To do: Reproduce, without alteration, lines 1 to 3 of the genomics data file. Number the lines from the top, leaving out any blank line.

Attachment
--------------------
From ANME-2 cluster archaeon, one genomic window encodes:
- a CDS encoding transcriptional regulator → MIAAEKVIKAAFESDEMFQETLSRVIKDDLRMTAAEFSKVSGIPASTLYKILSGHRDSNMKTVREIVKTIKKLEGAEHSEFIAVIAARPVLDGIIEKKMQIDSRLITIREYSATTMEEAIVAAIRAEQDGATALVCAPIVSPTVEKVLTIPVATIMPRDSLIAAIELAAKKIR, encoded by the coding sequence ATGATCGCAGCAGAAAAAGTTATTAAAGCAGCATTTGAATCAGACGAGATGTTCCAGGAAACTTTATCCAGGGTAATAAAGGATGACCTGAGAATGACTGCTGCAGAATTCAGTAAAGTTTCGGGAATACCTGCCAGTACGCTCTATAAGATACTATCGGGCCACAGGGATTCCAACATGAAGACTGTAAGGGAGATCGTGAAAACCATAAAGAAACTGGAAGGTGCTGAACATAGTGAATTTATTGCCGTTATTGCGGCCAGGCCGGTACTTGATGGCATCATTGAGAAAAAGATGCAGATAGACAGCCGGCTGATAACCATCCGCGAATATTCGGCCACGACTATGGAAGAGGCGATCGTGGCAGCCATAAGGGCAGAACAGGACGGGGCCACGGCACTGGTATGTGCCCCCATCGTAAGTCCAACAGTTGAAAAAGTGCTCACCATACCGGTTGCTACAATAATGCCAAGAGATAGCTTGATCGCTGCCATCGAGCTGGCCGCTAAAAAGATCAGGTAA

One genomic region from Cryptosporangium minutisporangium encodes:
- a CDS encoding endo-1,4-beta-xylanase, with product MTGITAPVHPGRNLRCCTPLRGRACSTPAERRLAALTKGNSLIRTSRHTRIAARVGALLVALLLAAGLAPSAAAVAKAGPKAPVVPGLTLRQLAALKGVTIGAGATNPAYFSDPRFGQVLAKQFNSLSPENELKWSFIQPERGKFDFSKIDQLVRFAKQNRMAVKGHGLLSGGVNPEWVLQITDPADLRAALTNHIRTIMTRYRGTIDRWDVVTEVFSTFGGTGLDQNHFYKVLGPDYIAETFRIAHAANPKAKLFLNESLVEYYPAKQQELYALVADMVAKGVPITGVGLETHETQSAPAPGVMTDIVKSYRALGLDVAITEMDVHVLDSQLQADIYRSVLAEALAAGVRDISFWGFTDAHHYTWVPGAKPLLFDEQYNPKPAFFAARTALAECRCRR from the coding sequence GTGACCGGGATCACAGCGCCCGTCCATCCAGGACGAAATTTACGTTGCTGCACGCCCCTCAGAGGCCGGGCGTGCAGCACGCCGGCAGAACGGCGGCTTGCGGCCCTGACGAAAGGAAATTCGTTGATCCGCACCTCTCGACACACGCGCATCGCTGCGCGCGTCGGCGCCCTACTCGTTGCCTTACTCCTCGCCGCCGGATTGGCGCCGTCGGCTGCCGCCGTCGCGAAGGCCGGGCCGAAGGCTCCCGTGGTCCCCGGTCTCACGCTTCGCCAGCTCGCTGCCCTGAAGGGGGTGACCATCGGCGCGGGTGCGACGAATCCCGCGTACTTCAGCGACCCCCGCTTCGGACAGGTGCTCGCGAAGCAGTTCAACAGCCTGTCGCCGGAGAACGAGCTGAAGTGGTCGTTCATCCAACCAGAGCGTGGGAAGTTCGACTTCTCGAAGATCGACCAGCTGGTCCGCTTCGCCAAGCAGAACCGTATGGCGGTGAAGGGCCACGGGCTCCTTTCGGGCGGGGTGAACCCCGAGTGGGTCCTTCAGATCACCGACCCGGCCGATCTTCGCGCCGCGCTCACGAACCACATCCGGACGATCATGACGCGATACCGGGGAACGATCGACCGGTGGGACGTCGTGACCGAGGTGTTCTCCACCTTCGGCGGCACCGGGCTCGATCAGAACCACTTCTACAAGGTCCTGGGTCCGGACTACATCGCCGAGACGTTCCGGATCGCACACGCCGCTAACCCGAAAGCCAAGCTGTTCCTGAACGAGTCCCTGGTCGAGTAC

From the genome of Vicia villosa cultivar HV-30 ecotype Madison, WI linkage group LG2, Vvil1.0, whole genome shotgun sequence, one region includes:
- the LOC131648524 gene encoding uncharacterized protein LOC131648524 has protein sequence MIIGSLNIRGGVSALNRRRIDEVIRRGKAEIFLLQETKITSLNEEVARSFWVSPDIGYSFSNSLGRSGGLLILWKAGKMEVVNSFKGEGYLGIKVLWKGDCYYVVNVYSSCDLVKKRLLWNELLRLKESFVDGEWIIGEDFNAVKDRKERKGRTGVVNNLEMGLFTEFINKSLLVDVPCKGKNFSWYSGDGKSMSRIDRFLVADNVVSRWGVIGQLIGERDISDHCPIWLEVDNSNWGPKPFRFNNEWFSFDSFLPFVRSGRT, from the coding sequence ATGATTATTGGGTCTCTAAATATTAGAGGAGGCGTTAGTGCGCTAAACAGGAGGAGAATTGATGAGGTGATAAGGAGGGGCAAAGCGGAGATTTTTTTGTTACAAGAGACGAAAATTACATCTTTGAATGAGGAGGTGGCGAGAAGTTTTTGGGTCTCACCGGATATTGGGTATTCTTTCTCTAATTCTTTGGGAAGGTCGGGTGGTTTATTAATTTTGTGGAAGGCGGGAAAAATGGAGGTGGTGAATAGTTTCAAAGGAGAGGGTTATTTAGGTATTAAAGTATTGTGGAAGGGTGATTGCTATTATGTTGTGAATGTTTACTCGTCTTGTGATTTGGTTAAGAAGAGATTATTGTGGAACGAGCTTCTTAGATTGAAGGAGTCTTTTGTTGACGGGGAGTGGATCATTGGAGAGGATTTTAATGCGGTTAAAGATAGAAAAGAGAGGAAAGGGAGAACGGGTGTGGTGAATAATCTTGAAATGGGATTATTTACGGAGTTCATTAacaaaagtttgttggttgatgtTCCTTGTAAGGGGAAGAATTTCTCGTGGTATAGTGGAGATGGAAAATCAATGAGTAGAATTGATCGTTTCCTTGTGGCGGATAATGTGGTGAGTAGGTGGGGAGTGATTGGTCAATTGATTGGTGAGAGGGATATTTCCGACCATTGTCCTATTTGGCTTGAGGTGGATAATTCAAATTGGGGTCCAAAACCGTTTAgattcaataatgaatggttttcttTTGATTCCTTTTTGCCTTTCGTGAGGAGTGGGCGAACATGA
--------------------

From ANME-2 cluster archaeon, one genomic window encodes:
- a CDS encoding transcriptional regulator → MIAAEKVIKAAFESDEMFQETLSRVIKDDLRMTAAEFSKVSGIPASTLYKILSGHRDSNMKTVREIVKTIKKLEGAEHSEFIAVIAARPVLDGIIEKKMQIDSRLITIREYSATTMEEAIVAAIRAEQDGATALVCAPIVSPTVEKVLTIPVATIMPRDSLIAAIELAAKKIR, encoded by the coding sequence ATGATCGCAGCAGAAAAAGTTATTAAAGCAGCATTTGAATCAGACGAGATGTTCCAGGAAACTTTATCCAGGGTAATAAAGGATGACCTGAGAATGACTGCTGCAGAATTCAGTAAAGTTTCGGGAATACCTGCCAGTACGCTCTATAAGATACTATCGGGCCACAGGGATTCCAACATGAAGACTGTAAGGGAGATCGTGAAAACCATAAAGAAACTGGAAGGTGCTGAACATAGTGAATTTATTGCCGTTATTGCGGCCAGGCCGGTACTTGATGGCATCATTGAGAAAAAGATGCAGATAGACAGCCGGCTGATAACCATCCGCGAATATTCGGCCACGACTATGGAAGAGGCGATCGTGGCAGCCATAAGGGCAGAACAGGACGGGGCCACGGCACTGGTATGTGCCCCCATCGTAAGTCCAACAGTTGAAAAAGTGCTCACCATACCGGTTGCTACAATAATGCCAAGAGATAGCTTGATCGCTGCCATCGAGCTGGCCGCTAAAAAGATCAGGTAA

One genomic region from Cryptosporangium minutisporangium encodes: